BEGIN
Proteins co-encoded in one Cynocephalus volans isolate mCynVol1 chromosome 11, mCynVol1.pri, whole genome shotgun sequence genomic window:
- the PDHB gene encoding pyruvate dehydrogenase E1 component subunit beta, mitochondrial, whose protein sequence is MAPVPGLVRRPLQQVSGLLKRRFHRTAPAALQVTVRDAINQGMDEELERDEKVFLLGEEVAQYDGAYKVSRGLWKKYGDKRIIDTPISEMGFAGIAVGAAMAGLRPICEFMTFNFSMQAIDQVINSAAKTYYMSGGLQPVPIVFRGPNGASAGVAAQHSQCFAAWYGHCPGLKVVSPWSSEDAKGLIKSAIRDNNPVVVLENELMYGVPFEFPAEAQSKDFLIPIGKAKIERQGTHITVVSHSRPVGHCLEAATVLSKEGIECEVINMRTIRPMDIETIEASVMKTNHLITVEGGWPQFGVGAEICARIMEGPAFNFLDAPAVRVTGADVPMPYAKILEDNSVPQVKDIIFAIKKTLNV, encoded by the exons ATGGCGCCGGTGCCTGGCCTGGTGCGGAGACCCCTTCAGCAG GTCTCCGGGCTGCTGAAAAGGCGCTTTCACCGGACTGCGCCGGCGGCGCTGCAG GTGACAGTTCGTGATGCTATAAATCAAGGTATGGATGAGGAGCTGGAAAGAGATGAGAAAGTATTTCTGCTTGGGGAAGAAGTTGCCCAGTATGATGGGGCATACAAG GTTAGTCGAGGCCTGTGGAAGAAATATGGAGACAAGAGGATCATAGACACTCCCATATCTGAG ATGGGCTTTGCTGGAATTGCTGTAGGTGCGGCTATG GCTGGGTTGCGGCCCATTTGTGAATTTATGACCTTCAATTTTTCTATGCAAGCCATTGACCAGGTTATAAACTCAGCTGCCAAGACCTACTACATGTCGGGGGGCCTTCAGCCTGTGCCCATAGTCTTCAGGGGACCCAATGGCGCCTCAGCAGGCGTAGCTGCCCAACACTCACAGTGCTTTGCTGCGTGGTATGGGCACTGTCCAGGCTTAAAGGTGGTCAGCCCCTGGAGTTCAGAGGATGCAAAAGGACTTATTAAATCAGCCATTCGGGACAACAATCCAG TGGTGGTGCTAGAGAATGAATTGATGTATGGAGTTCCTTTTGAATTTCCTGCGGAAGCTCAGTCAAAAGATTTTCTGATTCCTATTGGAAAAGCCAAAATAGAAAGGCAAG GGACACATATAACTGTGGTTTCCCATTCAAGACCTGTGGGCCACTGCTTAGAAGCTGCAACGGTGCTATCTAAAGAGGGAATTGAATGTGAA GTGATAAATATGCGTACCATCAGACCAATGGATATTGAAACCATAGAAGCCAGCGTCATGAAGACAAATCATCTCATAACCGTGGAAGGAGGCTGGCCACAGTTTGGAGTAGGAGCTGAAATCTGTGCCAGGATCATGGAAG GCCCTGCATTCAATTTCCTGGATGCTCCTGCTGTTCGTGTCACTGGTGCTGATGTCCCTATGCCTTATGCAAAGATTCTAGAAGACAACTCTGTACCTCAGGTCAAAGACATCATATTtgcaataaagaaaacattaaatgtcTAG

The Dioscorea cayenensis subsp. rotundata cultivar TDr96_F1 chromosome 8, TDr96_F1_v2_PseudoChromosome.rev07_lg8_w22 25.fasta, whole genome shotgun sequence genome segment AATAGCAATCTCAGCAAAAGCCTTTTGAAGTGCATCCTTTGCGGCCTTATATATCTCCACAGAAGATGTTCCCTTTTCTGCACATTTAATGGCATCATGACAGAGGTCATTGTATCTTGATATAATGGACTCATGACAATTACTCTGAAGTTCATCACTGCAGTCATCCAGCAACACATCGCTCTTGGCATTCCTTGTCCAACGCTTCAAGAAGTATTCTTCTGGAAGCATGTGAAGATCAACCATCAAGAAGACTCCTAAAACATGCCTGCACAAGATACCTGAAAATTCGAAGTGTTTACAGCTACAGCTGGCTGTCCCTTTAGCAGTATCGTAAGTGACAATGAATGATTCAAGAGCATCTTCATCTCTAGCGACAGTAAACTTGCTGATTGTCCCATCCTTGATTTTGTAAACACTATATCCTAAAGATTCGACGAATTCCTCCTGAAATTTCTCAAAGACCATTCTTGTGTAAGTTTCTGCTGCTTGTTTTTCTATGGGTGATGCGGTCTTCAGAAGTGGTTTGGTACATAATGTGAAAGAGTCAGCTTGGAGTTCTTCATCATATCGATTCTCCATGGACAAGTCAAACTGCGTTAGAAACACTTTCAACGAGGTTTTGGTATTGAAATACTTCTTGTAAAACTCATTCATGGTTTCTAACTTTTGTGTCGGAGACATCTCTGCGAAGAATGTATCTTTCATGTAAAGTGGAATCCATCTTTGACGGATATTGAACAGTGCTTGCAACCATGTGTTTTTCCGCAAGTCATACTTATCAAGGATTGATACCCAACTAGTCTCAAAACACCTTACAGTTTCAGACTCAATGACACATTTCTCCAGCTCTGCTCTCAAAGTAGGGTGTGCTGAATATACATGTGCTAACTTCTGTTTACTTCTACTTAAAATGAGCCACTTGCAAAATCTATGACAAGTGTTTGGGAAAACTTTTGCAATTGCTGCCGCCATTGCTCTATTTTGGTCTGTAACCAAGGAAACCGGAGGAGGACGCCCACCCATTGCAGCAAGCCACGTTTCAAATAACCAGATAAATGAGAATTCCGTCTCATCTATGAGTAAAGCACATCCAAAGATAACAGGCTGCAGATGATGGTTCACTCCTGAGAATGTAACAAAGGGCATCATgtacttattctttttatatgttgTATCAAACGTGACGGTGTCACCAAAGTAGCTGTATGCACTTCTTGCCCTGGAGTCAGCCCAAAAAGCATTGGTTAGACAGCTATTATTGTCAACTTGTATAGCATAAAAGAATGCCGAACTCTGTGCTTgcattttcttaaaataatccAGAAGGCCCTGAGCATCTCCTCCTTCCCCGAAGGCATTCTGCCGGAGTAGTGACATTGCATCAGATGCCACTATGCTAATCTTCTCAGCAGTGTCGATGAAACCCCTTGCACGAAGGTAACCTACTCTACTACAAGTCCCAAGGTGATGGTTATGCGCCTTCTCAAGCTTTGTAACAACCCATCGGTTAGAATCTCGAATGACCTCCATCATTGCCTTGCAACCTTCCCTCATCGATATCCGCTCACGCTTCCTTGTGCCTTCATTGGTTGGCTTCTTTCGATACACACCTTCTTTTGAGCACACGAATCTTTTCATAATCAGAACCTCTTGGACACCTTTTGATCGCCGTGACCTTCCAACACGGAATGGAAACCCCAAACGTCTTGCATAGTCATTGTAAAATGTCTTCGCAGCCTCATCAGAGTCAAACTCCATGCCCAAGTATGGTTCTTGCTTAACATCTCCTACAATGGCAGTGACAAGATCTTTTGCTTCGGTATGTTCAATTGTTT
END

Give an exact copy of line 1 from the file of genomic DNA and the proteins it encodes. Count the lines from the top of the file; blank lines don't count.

Proteins co-encoded in one Cynocephalus volans isolate mCynVol1 chromosome 11, mCynVol1.pri, whole genome shotgun sequence genomic window: